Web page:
9/11 and the Italian Consulate in NY
“Thank you Giorgio, not only for your testimony on the events of 9/11 but, most of all, for the capital of credibility, affection and fellowship you have built around the Consulate in those days, a capital that has allowed all your successors, and me, for sure, to play our role of Consul General here in this city, knowing that we can count on the support of the Italian American and Italian collectivity and that of the American authorities. Thank you so much on behalf of all of us.”
These were the words that Consul General Natalia Quintavalle used to greet Ambassador Giorgio Radicati, who presented his book, a book that is important to him for two reasons: its content, 9/11, and the place where it is presented, that Consulate where he has worked for years.
The audience felt emotion and warm affection for that diplomat who had to face, as Consul General of Italy in New York, one of the hardest moments of history. Some members of the staff who worked with him in those days were present the auditorium as well.
Steve Acunto, Honorary Consul who gave him the “Bravo!” award from the Italian Academy Foundation for his commitment in strengthening relations between Italy and United States, introduced the book that has been published ten years after the tragic event.
It is a must-read: “Giorgio Radicati's approach embraces three points of view. 1) That of the diplomat, 2) That of the New Yorker 3) That of the artist,” Acunto said. “Diplomat because in the book Radicati talks about the implications and the way the world looks at America from the outside. Then he talks about New York and he does it through the eyes of an artist.”
In fact Giorgio Radicati is a painter too, as he painted several touching canvases in those days.
Among the evening’s guests, there was Daniel Nigro. Chief of the New York City Fire Department at the time, who was then appointed Chief after the tragic death of his predecessor, Peter Ganci, who lost his life in the collapse of the North Tower of the World Trade Center. In his speech, Nigro remembered the sensitivity of Radicati, his job in helping Italian-American and Italian families, their comfort and how he felt at home at the Italian Consulate.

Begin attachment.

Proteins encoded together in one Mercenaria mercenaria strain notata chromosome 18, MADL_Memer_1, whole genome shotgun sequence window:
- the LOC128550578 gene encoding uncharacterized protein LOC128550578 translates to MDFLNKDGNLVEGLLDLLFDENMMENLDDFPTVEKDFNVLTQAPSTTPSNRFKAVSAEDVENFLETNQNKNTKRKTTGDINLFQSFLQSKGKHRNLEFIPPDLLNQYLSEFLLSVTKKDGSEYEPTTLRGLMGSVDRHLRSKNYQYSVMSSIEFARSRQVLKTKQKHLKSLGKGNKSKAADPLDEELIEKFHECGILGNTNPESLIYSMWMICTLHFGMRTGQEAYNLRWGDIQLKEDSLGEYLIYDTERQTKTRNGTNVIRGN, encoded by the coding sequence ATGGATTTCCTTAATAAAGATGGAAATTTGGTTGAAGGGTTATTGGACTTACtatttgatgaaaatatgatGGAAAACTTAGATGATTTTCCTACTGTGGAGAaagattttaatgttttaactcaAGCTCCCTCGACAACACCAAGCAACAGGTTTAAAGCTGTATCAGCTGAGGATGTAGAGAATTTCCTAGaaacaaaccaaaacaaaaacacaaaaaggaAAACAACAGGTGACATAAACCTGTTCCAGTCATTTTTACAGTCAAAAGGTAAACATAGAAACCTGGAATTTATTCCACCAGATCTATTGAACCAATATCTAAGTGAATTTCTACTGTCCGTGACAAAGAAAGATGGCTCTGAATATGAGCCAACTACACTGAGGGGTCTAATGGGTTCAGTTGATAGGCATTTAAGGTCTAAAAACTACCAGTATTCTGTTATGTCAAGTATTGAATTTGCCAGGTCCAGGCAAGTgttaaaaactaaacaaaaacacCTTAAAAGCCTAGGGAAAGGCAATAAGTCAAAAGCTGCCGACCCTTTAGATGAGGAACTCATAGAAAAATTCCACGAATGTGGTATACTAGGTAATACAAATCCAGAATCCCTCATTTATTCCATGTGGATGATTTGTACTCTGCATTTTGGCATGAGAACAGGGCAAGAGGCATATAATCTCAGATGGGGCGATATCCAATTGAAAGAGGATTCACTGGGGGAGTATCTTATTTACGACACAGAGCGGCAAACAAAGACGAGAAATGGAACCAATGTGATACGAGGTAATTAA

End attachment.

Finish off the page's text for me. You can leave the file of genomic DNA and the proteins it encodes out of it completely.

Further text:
Radicati stated that he immediately realized he was living through an historic moment and he knew he would have written a book on the events. When he left New York the book was written in his mind and with time it was actually written on paper.
As he was busy with institutional commitments, completion of the book took a few years.
“In the book - he said - I've tried to emphasize the great professionalism of the staff I had around me, the sense of responsibility felt by every one of them and their courage in facing the situation, for which the developments were still unforeseeable.” He talked about some details, like the hazard coming from the anthrax poisoning, the anti-gas masks sent from Rome and the food supplies for the six following months. “Basically we were living through a war-type situation. What was happening outside wasn't very clear and even the press didn't give us the right information, because they didn’t even know what was happening either.”
Radicati’s words were: “Institutional entities and the delegations of this city worked together to overcome the difficulties. Many came to the Consulate to explain what was happening on the streets. Italian-American associations were crucial too, they were true guards.”
And more words on those days: “I want to thank the Italian-American and Italian doctors of the city that after the tragedy provided information on those who had been hospitalized in order to locate them. The Consulate received 4000 phone calls in those days, calls about missing people, some with no real information, others from the Ministry of the Interior or from the Ministry of Health. There was the danger of giving too much or wrong information, there was the risk that the crisis unit of Rome could provide information that didn’t match with what the Consulate gave. Several other facts are written in an orderly fashion in the book. The Country was isolated, nobody could get outside or inside the Country for a week, so we were basically living in a state of war.”
And when talking about his art pieces, those canvases onto which he wanted to freeze the memories for days, he stopped for a second and added: “I stopped painting right after having taken Riccardo Muti and a band of musicians to Ground Zero where they paid homage to the victims with the notes of Va Pensiero.”